Dear Resource Data In the Tropics E-list:
Below is IUFRO Spotlight #88. Other Spotlights can be found at:
Coordinator, IUFRO WP 4.02.01
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From: IUFRO Headquarters <office(a)iufro.org>
Date: Mon, May 10, 2021 at 6:02 AM
Subject: IUFRO Spotlight #88 - Using a social science lens on the forest
To: Dear IUFRO Officeholder <mahoganyforthefuture(a)gmail.com>
[image: IUFRO Spotlight]
IUFRO Spotlight #88 - Using a social science lens on the forest bioeconomy
*IUFRO Spotlight **is an initiative of the International Union of Forest
Research Organizations. Its aim is to introduce, in a timely fashion,
significant findings in forest research from IUFRO officeholders and member
organizations to a worldwide network of decision makers, policy makers and
researchers. IUFRO will encapsulate, and distribute in plain language,
brief, topical and policy-relevant highlights of those findings, along with
information on where/how to access the full documents. *
*IUFRO Spotlight** also aims to present activities such as sessions at
major IUFRO congresses or the work of IUFRO Task Forces with a focus on
emerging key issues that are of great interest to policy makers and groups
inside and outside the forest sector and contribute to international
processes and activities. The IUFRO Spotlight findings will be distributed
in a periodic series of emails as well as blog postings.*
Using a social science lens on the forest bioeconomy
PDF for download
[image: Graphic showing Cover design for Ambio special section by Alex
Cover design for Ambio special section by Alex Giurca
In many countries, forests are important sources of renewable biomass and
figure prominently in bioeconomy strategies.
Forests can be stretched beyond their traditional applications and used in
textiles, chemicals, and cross-laminated timber, among other things, and
can provide climate and ecological benefits, lead to rural employment
opportunities and add to regional growth.
But there are competing demands on forest resources and competing
perspectives on how forests should be used. These conflicting perspectives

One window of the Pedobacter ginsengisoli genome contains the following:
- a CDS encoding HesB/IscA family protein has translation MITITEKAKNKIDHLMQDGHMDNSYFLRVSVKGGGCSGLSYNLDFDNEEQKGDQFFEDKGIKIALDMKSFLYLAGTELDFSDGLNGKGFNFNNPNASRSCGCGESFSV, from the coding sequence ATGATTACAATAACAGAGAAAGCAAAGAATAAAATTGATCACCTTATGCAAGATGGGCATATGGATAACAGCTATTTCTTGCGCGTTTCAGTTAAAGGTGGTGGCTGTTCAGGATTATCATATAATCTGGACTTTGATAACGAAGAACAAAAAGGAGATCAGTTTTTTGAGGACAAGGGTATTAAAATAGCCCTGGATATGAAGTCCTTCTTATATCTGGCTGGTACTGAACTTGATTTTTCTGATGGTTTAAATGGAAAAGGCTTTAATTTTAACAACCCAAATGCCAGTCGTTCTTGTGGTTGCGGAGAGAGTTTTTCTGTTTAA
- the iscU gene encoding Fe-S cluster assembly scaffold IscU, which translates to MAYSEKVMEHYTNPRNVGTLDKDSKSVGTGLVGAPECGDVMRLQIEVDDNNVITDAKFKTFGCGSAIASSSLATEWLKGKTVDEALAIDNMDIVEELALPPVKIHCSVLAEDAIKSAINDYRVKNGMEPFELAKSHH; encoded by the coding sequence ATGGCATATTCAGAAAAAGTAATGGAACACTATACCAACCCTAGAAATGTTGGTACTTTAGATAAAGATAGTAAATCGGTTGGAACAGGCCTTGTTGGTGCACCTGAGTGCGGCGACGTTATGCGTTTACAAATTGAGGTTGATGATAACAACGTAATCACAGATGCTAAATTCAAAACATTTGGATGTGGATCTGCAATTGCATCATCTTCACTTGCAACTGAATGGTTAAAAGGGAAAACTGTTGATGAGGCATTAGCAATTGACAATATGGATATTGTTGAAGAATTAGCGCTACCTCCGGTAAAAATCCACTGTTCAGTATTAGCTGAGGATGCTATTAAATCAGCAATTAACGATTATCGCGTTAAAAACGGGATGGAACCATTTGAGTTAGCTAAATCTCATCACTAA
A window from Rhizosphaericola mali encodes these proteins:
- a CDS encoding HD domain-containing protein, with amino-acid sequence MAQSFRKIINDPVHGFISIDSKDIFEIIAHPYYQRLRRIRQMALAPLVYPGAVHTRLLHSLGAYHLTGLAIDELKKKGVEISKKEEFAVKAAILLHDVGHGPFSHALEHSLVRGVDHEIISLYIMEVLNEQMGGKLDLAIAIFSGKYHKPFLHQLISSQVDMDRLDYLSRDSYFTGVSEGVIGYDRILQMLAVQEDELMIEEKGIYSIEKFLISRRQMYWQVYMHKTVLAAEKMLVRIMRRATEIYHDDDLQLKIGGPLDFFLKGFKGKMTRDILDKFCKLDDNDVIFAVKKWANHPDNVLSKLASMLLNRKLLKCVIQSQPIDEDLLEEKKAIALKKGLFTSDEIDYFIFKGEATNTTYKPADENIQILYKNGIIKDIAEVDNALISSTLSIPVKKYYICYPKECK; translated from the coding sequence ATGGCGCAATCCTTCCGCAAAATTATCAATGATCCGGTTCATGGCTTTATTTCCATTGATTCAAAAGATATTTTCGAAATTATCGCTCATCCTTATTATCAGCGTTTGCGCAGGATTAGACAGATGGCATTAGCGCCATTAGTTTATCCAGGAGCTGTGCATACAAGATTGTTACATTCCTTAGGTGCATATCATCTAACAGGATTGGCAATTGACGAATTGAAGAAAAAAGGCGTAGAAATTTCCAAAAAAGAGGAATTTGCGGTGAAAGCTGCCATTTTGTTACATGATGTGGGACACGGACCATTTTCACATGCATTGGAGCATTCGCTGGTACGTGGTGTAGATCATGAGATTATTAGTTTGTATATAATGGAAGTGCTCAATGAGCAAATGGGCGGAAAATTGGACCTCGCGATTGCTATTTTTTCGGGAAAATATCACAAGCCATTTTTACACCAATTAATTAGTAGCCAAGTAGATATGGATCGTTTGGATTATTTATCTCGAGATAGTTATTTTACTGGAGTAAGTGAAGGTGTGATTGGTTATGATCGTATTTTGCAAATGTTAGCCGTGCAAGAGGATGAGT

and perceptions on the forest-based bioeconomy impact policy, land use and
A recent special section in *Ambio: A Journal of Environment and Society*
pulls together studies that look at how, for example, perceptions of the
forest-based bioeconomy differ across countries and social groups.
It's important, say the special section editors, because it opens the door
to more inclusive, locally and socially relevant bioeconomy policies and
The special section is entitled *Social dimensions of a forest-based
bioeconomy: A summary and synthesis*.
"We wanted to better understand the different perspectives and perceptions
of the bioeconomy among forest sector stakeholders, future professionals
and urban citizens," said Dr. Lea Ranacher, an editor of the special
"The studies range from review and discourse approaches to consumer
studies. We hope to encourage further social scientific contributions that
allow a more critical view on the concept of bioeconomy," she said.
Dr. Ranacher teaches at the University of Natural Resources and Life
Sciences in Vienna and is also a senior researcher for market analysis and
innovation research at Wood K plus in Austria.
"People's perceptions of bioeconomy matter. The transition to a
forest-based bioeconomy depends on how people – from all walks of life –
perceive wood-based products and their value chains," she said. "In order
to better understand the transition to a bioeconomy we need to investigate
different perceptions and what influences those."
Dr. Ida Wallin, another of the editors added: "Social scientific research
on bioeconomy is still rare and we wanted to address this research gap."
"Studying the social dimensions of bioeconomy in Europe produces more
comprehensive and critical perspectives on the forest-based bioeconomy,"